Richland voters returning 4 incumbents

Richland voters were returning four incumbents to the city council Tuesday, delivering a message that they support the city’s current direction.

Four of seven city council posts were up for election this year. The city’s charter ensures a majority of the council is on the ballot every other year by awarding the person who wins with the fewest votes a two-year term instead of a four-year one.

All city council seats are elected from the city at large.

Position 1

Mayor Bob Thompson was leading Lillian “Randy” Slovic with 3,917 votes to 3,529 votes, or 52 percent to 49 percent.

Thompson campaigned on his 23-year record and understanding of municipal government while Slovic ran an aggressive door-knocking campaign that promised to give residents more of a voice in city politics.

Position 2

Incumbent Brad Anderson was leading challenger Shir Regev with 4,236 votes to 3,101 or 58 percent to 42 percent.

Regev had promised to push Richland to embrace district-based council districts to diversify representation on the council. Anderson said he supports the idea and will promote it.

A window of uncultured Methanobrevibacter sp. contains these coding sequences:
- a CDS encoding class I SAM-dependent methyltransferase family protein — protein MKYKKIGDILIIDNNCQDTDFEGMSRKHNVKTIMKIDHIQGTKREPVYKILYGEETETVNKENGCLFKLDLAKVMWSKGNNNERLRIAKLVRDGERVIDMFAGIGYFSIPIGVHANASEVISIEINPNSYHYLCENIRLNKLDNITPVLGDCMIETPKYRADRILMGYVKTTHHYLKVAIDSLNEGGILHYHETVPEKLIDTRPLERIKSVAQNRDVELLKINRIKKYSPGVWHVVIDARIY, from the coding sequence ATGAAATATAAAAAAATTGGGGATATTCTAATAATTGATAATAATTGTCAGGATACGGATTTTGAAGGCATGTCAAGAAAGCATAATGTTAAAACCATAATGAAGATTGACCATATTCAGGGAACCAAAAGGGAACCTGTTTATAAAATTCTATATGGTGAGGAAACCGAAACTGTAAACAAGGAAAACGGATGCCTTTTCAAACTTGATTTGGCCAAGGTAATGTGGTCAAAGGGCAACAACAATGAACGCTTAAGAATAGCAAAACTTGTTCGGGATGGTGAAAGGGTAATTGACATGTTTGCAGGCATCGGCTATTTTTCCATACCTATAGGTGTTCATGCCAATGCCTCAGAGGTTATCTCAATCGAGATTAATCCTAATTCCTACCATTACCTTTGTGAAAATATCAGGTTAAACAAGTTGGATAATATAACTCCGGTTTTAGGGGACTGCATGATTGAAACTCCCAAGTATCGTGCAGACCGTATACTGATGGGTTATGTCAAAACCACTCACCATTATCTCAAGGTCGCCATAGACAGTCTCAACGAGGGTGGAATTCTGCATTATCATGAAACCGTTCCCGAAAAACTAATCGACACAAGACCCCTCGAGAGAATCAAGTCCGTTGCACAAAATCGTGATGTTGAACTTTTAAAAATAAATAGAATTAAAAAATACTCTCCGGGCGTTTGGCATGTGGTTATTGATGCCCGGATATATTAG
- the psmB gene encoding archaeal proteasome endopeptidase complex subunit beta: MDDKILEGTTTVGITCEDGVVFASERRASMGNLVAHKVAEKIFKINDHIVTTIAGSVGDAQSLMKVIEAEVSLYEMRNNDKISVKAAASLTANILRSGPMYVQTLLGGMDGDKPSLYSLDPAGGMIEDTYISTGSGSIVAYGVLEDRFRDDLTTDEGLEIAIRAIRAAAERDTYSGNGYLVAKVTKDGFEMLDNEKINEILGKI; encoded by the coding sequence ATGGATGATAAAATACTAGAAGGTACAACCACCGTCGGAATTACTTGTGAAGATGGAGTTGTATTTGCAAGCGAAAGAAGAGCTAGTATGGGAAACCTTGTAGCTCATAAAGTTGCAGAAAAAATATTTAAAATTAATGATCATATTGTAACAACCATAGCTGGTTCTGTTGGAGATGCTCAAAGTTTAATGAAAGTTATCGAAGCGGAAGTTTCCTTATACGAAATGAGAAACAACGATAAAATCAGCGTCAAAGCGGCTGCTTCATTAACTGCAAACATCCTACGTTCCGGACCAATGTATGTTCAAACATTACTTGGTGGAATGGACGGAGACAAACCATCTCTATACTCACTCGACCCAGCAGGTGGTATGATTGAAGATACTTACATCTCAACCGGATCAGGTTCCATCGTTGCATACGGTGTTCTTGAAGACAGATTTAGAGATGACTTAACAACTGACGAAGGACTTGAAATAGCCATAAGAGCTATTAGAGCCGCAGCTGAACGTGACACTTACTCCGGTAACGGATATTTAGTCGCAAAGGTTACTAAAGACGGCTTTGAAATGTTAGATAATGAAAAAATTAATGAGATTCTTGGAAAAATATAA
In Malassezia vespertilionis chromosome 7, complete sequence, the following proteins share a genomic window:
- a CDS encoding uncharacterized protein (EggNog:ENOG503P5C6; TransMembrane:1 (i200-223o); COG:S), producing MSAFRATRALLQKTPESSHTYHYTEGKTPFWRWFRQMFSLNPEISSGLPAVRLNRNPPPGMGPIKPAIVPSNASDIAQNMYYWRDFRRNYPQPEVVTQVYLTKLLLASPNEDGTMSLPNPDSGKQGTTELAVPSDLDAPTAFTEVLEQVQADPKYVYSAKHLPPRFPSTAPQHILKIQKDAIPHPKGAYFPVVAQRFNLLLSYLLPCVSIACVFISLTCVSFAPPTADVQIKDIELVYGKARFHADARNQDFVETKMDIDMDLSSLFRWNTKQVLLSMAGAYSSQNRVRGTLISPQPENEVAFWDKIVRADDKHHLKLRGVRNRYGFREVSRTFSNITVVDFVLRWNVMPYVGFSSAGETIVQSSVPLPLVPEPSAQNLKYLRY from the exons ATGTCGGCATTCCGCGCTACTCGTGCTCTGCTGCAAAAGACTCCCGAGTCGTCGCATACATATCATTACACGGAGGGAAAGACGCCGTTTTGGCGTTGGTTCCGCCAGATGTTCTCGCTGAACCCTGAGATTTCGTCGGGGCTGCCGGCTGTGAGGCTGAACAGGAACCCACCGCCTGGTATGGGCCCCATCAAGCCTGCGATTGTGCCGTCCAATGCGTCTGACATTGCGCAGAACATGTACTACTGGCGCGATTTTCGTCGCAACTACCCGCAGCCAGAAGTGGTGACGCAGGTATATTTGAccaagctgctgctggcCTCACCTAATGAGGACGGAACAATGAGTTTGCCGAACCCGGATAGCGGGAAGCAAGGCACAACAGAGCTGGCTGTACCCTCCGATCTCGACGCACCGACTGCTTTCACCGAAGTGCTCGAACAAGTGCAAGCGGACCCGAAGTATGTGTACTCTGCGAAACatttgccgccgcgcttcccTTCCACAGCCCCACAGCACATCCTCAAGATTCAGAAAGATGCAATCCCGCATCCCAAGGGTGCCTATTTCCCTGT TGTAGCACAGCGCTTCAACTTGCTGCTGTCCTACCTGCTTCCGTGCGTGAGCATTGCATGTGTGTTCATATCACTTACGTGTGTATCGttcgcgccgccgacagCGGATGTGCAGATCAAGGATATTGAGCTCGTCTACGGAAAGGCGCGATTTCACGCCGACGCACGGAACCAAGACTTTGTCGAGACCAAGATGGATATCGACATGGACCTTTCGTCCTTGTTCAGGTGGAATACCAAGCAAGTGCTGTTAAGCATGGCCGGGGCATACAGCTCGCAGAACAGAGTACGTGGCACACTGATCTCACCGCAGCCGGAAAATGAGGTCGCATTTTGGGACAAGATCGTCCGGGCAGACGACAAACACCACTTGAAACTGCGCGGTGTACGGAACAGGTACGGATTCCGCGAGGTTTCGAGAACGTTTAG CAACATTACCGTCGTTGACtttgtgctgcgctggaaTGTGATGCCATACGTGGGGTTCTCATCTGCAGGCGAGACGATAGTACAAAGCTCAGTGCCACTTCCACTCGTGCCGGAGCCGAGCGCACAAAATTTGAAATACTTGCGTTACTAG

Position 5

Incumbent Phillip Lemley was leading challenger Lisa Thomas with 4,842 votes to 2,617 or 65 percent to 35 percent.

Lemley is a retired Bechtel engineer who joined the council shortly after his 2010 retirement.

He campaigned on his long record of service to the city and nonprofits who working to overcome his highly public pledge to quit the council when he wasn’t selected mayor in 2017.

Thomas is a registered nurse and first-time candidate for office.

Position 6

Incumbent Terry Christensen was leading challenger Kyle Palmer with 4,240 votes to 3,020 votes or 58 percent to 41 percent.

Christensen was first elected in 2011 and is the city’s current mayor pro tem, serving as honorary mayor when Bob Thompson is unavailable.

Palmer is a real estate agent and president of Windermere Group One as well as a member of Richland’s planning commission.

Wendy Culverwell writes about local government and politics, focusing on how those decisions affect your life. She also covers key business and economic development changes that shape our community. Her restaurant column and health inspection reports are reader favorites. She’s been a news reporter in Washington and Oregon for 25 years.